Communication from a tourist's perspective
Let me start by telling a joke from the internet:
Yes, German is a much harder language than English, and yes, most young Germans speak really good English. So what’s the point of learning German as a foreign language? And what’s the point of trying to speak half-broken German with them, when you know English is a more effective alternative?
I’d like to answer this by quoting what Nelson Mandela said:
If you talk to a man in a language he understands, that goes to his head. If you talk to him in his language, that goes to his heart.
In Germany, I start a conversation with people in German whenever I can. In a city like Berlin where tourism is an important industry, I still firmly believe that people will appreciate my effort in learning their language. Looking back, pretty much all of my Canadian-born Chinese friends hate it when strangers start speaking Chinese to them, since they don’t like to be judged by their appearances and “he/she must be Chinese” can a pretty good guess. Similarly, every German must feel at least a bit of discomfort, when someone just speaks English to them directly without asking first. “Is it almost a stereotype of Germans that you can just assume I speak English?”, one might ask himself.
To echo what I wrote in the First Day post, the three textbooks do cover a lot of things I needed to say. On the taxi to Reichstag, I told the driver “Wir gehen gerne zum Reichstagsgebäude” (We’d like to go to the Reichstag building), and I loved the genuine smile the old lady gave me back with the confirmation “Reichstag!”. When we were ordering cakes at Einstein Cafe, I told the waiter “Ich hätte gerne einen Käsekuchen, und eine heiße Schokolade. Kann ich die Schokolade ohne Sahne haben?” (I’d like to have a cheesecake, and a hot chocolate. Can I have the hot chocolate without whip cream?). It’s not a short sentence and I had to prepare it in my mind before saying it out, but the waiter was impressed and replied back in German. When checking out, he announced our split bills in English, and specially to me in German. I was surprised that he served so many tables simultaneously, yet still remembered everyone’s language choices, even if I was obviously not native. It was so many simple things like these that motivates me to keep speaking German.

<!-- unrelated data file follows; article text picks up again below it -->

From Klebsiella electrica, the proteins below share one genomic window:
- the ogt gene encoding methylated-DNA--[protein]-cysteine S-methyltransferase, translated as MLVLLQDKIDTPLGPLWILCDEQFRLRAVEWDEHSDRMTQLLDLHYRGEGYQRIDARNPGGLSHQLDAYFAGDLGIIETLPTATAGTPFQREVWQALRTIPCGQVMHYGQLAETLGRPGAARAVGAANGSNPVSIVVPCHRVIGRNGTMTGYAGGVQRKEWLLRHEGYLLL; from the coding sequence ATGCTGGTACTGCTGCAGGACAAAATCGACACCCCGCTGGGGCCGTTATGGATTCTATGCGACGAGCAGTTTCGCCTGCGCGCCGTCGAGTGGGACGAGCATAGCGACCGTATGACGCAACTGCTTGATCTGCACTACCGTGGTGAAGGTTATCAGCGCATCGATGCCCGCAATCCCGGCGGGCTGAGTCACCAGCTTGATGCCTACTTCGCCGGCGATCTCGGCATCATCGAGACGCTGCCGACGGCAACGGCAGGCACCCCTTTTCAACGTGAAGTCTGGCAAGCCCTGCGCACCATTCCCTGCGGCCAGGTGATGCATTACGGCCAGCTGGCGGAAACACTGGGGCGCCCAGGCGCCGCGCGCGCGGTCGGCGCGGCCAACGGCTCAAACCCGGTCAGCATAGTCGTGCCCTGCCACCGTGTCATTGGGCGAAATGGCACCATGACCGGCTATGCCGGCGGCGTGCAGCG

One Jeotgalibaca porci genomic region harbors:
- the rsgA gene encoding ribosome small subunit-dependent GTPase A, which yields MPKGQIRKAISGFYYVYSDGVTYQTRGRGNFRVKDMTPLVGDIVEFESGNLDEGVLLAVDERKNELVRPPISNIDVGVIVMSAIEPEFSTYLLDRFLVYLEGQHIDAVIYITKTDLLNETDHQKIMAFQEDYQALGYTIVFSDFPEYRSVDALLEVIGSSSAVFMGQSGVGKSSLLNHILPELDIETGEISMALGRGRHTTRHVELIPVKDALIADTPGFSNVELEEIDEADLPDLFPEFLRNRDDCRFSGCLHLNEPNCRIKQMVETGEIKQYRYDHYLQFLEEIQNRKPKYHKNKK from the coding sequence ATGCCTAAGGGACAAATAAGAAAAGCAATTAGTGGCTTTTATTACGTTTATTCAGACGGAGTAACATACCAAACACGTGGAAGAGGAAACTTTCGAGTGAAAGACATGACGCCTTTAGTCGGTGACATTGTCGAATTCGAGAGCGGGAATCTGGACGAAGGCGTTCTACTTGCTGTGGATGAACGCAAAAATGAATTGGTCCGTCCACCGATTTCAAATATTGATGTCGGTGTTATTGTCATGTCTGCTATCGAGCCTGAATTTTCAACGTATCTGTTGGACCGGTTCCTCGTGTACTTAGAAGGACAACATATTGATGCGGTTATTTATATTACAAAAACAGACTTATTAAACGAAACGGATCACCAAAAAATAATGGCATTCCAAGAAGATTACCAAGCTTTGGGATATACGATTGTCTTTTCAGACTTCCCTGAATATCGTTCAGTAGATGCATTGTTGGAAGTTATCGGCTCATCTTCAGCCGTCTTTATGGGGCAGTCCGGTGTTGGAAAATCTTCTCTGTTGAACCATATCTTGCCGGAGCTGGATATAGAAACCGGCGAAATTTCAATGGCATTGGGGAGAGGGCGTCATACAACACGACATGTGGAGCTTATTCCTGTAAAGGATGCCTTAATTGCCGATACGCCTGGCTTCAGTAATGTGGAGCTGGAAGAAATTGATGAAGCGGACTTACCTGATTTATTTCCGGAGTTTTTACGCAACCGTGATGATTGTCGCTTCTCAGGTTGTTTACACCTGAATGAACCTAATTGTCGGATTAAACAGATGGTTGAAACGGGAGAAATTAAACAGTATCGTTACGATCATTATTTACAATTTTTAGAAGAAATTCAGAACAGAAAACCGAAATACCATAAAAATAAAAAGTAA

Of course, funny things can happen when I’m not at all fluent. When I was ordering Döner, the owner asked me if I wanted to wrap it in tin foil so that I could take it to go. There is no way I understand “tin foil” in German, and I just had to say “bitte?” (pardon?) twice since I didn’t know what he was talking about. When he realized he wasn’t unclear, we had to switch to English, and it was really embarrassing. The couple behind me initially gave me an impressed look, and then couldn’t help laughing when I had to use English. I wouldn’t say being laughed is a bad thing, because that was an ice breaker for a good 10-minute chat while we were eating Döner together. They were from France and used to struggle with German as well, so they could very much relate to my experience.